Prof calls for Black children’s aid society

By Gerald V. Paul

Responding to news that 41% of kids in care in Toronto are Black, Prof. Akua Benjamin says it’s time for a children’s aid society focused on Black children and their specific needs. Gerald V. Paul Photo
Responding to news that 41% of kids in care in Toronto are Black, Prof. Akua Benjamin says it’s time for a children’s aid society focused on Black children and their specific needs.
Gerald V. Paul Photo

In light of findings confirming an over- representation of African Canadian Children in care “it is time for the African Canadian community to have their own children’s aid society,” Prof. Akua Benjamin told a news conference at the African Canadian Legal Clinic (ACLC).

Benjamin noted that is the case with the Jewish community, the First Nations community and the Catholic community in Ontario. She was responding Friday to a Toronto Star investigation that found just 8% of Toronto kids are Black but 41% of kids in care are Black.

The stunning disparity is being called “a modern-day residential schools system.”

ACLC Executive Director Margaret Parsons has called the care issue “a form of racial profiling. They’re profiling Black parents in a very negative way.”

Parsons stated “it is no secret that youth in care do not fare well when compared to children in the general population. An ACLC report entitled Canada’s Forgotten Children; Written Submissions to the United Nations Committee on the Rights of the Child 2012, offers statistics which affirm the cause for alarm, including: “While 81% of all Ontario youth graduate from high school, only 44% of youth in care do.”

“The overrepresentation of Black children in our child welfare system has been a distressing issue for decades,” Parsons said.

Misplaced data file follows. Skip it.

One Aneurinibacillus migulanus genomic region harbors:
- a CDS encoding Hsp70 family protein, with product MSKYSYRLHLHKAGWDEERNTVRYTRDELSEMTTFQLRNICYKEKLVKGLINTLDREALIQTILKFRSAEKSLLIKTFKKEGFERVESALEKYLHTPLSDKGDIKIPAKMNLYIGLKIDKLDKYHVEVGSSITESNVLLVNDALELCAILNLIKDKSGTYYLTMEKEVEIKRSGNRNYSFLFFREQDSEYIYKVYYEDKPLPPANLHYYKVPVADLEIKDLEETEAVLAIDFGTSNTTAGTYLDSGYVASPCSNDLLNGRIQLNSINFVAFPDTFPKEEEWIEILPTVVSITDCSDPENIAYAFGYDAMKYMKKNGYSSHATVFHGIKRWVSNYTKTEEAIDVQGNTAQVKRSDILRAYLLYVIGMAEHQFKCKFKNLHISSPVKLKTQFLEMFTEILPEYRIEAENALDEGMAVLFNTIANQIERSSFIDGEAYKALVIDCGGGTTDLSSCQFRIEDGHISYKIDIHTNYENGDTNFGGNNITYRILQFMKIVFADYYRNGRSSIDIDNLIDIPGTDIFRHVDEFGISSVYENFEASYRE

“The provincial government needs to report on this trend and monitor future corrective measures and create powerful community-based solutions. Children’s aid societies must commit to collecting and releasing this data if they are seriously interested in correcting this issue,” Parsons added.

Parsons noted the Star’s recent findings underscore earlier research on the disproportionate number of African Canadian children in the child welfare system and validates what the community has known for some time. “In addition, research from other Canadian jurisdictions confirms that African Canadian families are reported to the system at a greater rate than white families despite the fact that African Canadian kids with their culture can have transformative impact on their future outcomes.”

Benjamin, who has worked with varying community members and groups on issues including immigration, education, criminal justice, anti racism and health, joined ACLC’s Bryant Greenbaum, Roger Love and Anthony Morgan with the following recommendations:

  • The Ontario government legislate mandatory inquests into deaths of African Canadian childen in care;
  • A review of racial disparities in the child welfare system by the Ontario Human Rights Commission;
  • Children’s aid societies be required to post annual disaggregated statistics on their websites as does, for example, Toronto District School Board; the Office of the Provincial Advocate for Children and Youth and/or the Ontario Ombudsman be given jurisdiction to review the conduct of CASs;
  • Children’s aid societies programs should increase the availability and access to culturally responsive training for all frontline CAS employees and regularly monitor and evaluate all kinship programs to guard against unnecessary cross-cultural placements of African Canadian children and youth;
  • Children’s aid societies must develop, in collaboration with the African Canadian community, indicators that will provide guidance to their social workers on situations where consultations with African Canadian agencies and experts are required at each step in the protection system;
  • Reporting bodies (like schools and police) and children’s aid societies should adopt and regularly update a mandatory mediation roster of African Canadian community organizations and professionals with the proper level of cultural competency who can suggest culturally appropriate interventions when a child’s safety is not an immediate concern.The mediation rooster must be properly funded by the government and the roster administered by a community-driven steering community.